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Bet on land

Prime location investment has been spectacularly profitable recently, yet even more spectacular have been the returns made on farmland

22 June 2015

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Although 'super-prime' central London properties regularly garner the lion's share of press commentary for rocketing returns and price rises, there is another market which has seen huge increases over the last decade - agricultural land.

Savills recently estimated that good agricultural land has increased 270 per cent in value over the last decade, compared with a 135 per cent rise for London houses during that time.
It estimates that farmland has also beaten the FTSE All-Share index, and even gold.

High profile buyers in the UK have included the billionaire inventor, Sir James Dyson, as well as the Wellcome Trust, which last year bought 40,000 acres from the Co-Operative Group, marking the largest farm sale for over two decades.

Many see farmland in a similar vein
to gold; a safe haven which has tended
to be counter-cyclical to the rest of
the economy.

Limited supply

Another important factor behind this meteoric rise has been the limited supply of high quality land, with estimates suggesting that in the year 2000, 300,000 acres were on the open market, which dropped to less than 150,000 in 2013.

The UK agricultural market is evolving, making it even more necessary for farm owners to increase the size of their estates. At Brachers, we estimate that one family may need at least 1,000 acres to ensure an arable farm remains competitive.

Choices for farm owners looking to expand are limited, as many will look to buy available land off adjoining properties. This naturally puts a premium on the land, with neighbouring landowners often able to command a much higher price than the land is worth.

International demand

Globally, a broader swathe of investors such as private equity houses, investment banks, pension funds, hedge funds and, oligarchs, are all allocating an increasing share of their portfolios to farm land.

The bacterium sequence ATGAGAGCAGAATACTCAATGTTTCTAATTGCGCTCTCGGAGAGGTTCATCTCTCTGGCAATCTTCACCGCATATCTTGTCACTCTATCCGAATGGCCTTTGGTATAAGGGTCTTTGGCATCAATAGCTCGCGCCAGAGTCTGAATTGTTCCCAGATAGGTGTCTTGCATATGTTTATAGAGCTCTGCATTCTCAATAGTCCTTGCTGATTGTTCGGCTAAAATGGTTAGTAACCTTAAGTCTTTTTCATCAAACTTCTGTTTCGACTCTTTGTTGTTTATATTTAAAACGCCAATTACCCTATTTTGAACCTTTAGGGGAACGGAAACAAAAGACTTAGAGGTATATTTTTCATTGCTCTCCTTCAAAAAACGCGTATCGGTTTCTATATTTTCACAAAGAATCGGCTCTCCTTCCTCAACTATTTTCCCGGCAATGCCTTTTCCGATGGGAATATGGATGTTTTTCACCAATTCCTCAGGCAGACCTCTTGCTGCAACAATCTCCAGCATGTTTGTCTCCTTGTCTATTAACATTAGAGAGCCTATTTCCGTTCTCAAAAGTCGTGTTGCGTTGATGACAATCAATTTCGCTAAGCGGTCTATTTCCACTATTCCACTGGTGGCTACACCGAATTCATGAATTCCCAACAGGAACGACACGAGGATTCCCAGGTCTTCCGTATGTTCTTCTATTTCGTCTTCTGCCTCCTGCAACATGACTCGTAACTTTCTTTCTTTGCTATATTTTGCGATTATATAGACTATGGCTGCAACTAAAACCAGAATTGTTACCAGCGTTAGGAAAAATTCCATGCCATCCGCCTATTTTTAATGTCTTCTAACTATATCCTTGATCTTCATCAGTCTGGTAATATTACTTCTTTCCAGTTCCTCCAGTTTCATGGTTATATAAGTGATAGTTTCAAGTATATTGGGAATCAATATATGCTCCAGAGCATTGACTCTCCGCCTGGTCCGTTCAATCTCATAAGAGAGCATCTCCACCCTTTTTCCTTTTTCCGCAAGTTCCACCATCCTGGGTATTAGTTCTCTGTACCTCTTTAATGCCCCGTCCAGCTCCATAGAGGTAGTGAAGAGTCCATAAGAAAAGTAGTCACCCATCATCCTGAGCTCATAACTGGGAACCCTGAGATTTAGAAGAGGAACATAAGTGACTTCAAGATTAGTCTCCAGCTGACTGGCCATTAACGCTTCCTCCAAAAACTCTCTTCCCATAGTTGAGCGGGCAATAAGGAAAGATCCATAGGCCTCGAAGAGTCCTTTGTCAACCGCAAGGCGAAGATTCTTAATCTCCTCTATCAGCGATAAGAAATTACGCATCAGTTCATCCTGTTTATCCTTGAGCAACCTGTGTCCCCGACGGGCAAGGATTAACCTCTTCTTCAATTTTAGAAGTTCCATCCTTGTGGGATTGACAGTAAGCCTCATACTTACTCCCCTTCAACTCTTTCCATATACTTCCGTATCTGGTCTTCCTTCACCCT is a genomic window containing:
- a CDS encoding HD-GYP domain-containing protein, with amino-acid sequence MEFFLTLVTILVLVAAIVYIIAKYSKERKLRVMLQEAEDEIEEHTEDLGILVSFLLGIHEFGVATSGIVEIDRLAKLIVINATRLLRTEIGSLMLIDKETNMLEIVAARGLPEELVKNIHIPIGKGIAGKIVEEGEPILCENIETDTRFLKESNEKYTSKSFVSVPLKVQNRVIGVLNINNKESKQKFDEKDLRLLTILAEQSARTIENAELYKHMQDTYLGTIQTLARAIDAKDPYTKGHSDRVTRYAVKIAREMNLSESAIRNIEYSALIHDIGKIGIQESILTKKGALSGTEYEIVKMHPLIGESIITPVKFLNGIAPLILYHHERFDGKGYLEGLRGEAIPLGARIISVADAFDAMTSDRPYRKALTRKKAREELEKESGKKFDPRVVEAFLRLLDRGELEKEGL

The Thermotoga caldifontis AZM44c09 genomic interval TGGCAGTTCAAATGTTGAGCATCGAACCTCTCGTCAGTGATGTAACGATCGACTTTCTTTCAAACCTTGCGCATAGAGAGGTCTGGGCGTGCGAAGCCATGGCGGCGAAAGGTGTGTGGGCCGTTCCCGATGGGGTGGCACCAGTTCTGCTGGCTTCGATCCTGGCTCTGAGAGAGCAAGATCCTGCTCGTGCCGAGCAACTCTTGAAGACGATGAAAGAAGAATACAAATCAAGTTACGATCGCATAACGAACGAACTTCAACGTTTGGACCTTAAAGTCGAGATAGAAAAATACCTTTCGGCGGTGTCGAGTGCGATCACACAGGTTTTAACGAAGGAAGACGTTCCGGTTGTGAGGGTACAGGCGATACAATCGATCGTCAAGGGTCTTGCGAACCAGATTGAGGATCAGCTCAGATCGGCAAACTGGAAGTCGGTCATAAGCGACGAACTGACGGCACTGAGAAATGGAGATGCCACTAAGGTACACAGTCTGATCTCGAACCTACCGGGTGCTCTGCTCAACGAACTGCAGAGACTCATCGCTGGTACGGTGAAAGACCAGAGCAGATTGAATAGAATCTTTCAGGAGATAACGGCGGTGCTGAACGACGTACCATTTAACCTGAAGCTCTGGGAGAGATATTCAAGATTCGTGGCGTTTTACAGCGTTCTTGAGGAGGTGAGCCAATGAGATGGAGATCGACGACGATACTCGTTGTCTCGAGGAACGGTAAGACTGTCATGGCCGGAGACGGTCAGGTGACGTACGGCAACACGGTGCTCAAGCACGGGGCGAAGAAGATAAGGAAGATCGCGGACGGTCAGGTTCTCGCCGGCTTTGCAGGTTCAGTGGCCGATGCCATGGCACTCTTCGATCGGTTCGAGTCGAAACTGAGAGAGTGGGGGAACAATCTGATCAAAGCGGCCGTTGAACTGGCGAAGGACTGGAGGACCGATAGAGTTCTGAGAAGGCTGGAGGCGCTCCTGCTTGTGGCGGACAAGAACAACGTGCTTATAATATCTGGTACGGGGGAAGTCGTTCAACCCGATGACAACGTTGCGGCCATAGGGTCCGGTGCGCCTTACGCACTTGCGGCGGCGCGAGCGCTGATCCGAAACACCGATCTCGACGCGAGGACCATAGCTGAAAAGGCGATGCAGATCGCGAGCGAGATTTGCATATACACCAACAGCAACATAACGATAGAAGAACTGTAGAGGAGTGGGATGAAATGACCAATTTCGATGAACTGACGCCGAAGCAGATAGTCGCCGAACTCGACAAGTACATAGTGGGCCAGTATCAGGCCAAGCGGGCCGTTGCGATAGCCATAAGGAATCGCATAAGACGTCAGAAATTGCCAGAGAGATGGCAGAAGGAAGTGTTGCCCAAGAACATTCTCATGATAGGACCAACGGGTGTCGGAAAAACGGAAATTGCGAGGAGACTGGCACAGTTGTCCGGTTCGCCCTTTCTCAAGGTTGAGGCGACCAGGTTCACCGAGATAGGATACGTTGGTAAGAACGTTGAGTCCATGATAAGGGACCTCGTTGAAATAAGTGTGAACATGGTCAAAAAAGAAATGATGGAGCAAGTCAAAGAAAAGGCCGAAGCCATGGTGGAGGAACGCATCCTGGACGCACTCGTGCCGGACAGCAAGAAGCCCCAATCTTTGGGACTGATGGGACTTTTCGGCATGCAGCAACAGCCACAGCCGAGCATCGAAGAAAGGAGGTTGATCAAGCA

Sub-Saharan Africa has been a very popular recent investment destination, benefitting from a low entry point as well as the opportunity to develop a large scale operation, from a very early stage.

Global food prices have rocketed recently and increasing wealth in frontier markets has meant changes towards more protein-based diets, ensuring ample opportunities for arable and cattle farms.

Although farms in Sub-Saharan Africa will involve more risk, including potential political instability, poor access to infrastructure or irrigation, as well as issues surrounding challenges to ownership, the yields can be very attractive, with investors reaping returns of 15 or 20 per cent in some cases.

A European trend

Within Europe, only Denmark and Spain have seen average farmland prices drop over the last year or two, with upticks across the rest of the EU. Over the last decade, prices have grown across Britain, France, Italy and Germany.

The Netherlands is the home of record EU farmland prices, which average €49,575 per hectare, compared to €18,962 in Britain, €19,400 in Italy and €22,267 in parts of eastern Germany and €5,420 in France.

As you might expect, growth within the UK varies significantly between different types of farmland and regions. Larger arable farms have seen strong growth, while smaller livestock farms (where buildings, both part of the working farm and residential, may well account for the majority of the holding's value) have seen far weaker growth.

Research by Smiths Gore suggests that there is a significant variation between the marketing of farmland within the UK. The south-west and east of England are the most active regions, with 19,300 acres and 18,000 acres marketed respectively this year, compared to 4,500 acres in the north-east and 5,800 in the north-west.

Private investors and high-net-worth individuals have also been buying up UK farmland, with tax benefits seen as a contributing factor. These include generous tax breaks on inheritance
and capital gains tax. Land is exempt from inheritance tax, provided it is actively farmed.

While capital growth for UK farms has been very positive, it must be remembered that average yields can be low (between 1 and 2 per cent). This may also discourage some potential investors.

Although we do not expect the dramatic rises in farmland values to continue over the next decade, strong demand and limited supply will mean that prices are likely to remain stable, at the very least, for the foreseeable future. 

Christopher Eriksson-Lee is a partner at Brachers